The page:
Monday 20 October 2014

Experiments with Twitter

The other day, prompted by a comment from a colleague, I decided to experiment with live tweeting during one of my workshops.

I sent participants a note in advance explaining that, and mentioning a few ways it might be used, including questions, feedback to me, and so on, but saying I did not wish to constrain them and would be interested to see what happened. I told them the hashtag we would use.

So on the day, as well as the projector connected to my laptop for a few slides, I had a second projector and screen in the corner of the room, to which I connected my iPad, which had Twitter open, displaying tweets with the appropriate hashtag (initially, just one from me).

I mentioned the Twitter experiment again at the start of the workshop, including the hashtag on an introductory slide, and then waited to see what happened.

In the event, there were just two tweets from participants, to which I replied.

At the end of the day I asked participants for their views on the experiment, and they said:
  • It had not been a distraction
  • It was interesting to see what others had commented on (and I, too, had found that interesting to see)
  • It had not really been necessary for questions etc as the session had been so interactive and participative: perhaps it would be more valuable for a larger group (nb there were 14 people on the workshop).
I learned a number of things from the experiment. Firstly here are things I noticed and will do differently:

1  My iPad ran out of power before the end of the day (and the charger uses the same slot as the output for the projector, so I had to re-charge during sessions which meant the tweets were not visible, which was a disincentive to tweet further). So next time I think I'll alternate between my iPad and my iPhone being connected to the projector.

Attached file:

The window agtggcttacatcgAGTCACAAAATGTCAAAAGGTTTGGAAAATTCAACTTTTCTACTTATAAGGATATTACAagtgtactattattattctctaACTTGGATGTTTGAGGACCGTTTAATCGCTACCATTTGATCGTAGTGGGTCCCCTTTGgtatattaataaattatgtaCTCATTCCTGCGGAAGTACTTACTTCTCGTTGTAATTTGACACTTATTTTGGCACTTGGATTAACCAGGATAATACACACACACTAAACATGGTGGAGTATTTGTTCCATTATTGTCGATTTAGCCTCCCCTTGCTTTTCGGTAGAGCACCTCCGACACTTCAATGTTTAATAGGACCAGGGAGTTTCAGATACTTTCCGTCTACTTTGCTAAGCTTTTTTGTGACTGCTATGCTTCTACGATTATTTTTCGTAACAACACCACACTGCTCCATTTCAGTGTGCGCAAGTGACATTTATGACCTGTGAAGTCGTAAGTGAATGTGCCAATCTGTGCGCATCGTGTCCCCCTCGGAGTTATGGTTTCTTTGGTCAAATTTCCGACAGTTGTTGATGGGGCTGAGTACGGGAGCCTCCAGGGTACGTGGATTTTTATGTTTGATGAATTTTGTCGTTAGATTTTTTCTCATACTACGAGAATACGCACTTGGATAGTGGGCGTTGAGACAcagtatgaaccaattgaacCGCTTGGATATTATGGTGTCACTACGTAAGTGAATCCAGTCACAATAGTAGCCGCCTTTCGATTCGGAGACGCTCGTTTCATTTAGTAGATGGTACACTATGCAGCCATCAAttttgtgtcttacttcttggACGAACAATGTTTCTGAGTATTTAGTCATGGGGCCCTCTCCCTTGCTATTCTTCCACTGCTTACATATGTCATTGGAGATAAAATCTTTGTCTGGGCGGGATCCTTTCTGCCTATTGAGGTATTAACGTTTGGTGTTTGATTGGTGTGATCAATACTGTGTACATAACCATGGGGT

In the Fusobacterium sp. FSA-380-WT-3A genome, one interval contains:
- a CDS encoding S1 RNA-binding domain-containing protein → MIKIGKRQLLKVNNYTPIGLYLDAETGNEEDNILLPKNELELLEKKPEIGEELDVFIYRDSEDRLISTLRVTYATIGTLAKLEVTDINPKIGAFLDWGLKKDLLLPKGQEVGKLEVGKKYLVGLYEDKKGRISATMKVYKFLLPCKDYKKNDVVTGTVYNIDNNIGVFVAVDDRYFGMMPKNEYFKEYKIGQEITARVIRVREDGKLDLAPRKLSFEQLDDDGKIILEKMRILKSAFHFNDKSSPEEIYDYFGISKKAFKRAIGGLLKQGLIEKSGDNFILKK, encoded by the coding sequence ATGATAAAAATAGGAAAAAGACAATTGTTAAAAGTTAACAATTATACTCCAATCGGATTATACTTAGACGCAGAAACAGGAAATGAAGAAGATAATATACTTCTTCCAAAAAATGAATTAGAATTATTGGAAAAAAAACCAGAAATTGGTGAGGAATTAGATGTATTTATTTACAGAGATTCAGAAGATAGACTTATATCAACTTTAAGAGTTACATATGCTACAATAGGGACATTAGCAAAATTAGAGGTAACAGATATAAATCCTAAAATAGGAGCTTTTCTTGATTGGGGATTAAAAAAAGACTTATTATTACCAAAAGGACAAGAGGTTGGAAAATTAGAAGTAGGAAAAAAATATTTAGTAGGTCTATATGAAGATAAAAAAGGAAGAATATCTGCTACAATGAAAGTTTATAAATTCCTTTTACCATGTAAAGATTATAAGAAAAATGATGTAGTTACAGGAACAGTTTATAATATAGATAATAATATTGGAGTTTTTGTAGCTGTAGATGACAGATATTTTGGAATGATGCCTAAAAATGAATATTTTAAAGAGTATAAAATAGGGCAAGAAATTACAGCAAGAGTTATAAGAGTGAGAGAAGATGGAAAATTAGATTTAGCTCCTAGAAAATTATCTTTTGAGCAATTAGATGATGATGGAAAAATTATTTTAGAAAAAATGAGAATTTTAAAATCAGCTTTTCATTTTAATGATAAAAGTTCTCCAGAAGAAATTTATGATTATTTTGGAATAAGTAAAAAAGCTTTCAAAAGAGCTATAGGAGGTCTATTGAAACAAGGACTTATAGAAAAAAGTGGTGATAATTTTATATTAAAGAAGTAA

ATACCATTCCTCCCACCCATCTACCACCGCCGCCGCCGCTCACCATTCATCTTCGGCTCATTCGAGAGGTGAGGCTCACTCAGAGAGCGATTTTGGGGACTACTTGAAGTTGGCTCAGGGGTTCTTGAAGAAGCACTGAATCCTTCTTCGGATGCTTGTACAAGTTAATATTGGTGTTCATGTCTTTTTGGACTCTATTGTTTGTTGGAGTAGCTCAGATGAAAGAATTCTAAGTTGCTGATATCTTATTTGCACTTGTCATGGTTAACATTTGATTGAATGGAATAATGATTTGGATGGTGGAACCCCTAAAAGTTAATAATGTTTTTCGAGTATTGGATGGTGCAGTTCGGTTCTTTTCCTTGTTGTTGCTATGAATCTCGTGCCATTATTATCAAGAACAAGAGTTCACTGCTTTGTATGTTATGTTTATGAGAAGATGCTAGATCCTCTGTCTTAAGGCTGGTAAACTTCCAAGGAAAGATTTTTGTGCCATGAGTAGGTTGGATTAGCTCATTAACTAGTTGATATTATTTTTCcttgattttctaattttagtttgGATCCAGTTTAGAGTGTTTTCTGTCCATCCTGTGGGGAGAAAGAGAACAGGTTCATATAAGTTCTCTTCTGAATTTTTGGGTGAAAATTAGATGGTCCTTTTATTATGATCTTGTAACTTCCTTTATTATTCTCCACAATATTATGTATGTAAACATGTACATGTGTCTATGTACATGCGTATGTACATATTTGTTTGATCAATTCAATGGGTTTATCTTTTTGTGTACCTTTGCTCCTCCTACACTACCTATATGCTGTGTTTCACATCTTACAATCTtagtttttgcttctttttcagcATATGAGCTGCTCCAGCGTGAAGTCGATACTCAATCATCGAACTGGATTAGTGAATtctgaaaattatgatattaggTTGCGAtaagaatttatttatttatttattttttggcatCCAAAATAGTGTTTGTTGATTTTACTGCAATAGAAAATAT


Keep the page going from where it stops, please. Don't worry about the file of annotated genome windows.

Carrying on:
2  The image size was much better when the iPad was in Landscape rather than Portrait orientation.  So next time, I'll make sure it is Landscape from the start.

3  Even so the image size was a bit small: so next time I will find a better position for the projector so tweets are easily read from the back of the room.

4  I initially replied to the tweets without using the hashtag, so my replies did not show up on screen. I then retweeted the replies with the hashtag, but as tweets rather than replies, so they did not 'nest' with the tweets to which I was replying. So next time I will reply with the hashtag included.

NB One thing I got right which I must remember next time is to use a unique hashtag that is unlikely to be used by anyone else, and to check that it is not being used.

I was lucky, too, to have Janet Lavery on the workshop. Janet has some expertise in using technology to enhance learning, and gave me some valuable tips at the end of the day, for which I am very grateful:

1  It would have been better to state the purpose of using twitter in the introductory letter, not say it was an experiment (apparently, experiments demonstrate that the word experiment lowers participation rates!)

2  It would have been better still to have given them specific things to tweet about: eg when doing group activities, the observers could have tweeted observations, and these could have been reviewed together after the activity. It is important to make clear that it is not compulsory - some people don't like social media.

3  It would have been better at the start of the day, when I asked people to put their phones on silent, to have encouraged them to leave them on the table, so they were accessible for tweeting (most people put their phones away, once on silent mode, from force of habit).

4    It would have been better to set aside some time (say just before each break) at least to acknowledge, and if appropriate discuss, tweets so far.

5  It is important to do a screengrab quite promptly, if you wish to save the conversation, as things may disappear.

I'll be very interested to hear from anyone else who encourages live tweeting during workshops; or anyone who has experimented with this and decided to stop.

I'm inclined to give the experiment another outing, informed by the learning so far, and see if it does add anything of value to the workshop. What I'd like, in particular, is if it develops into a conversation that lasts beyond the workshop, which might help with the retention, and transfer, of learning.

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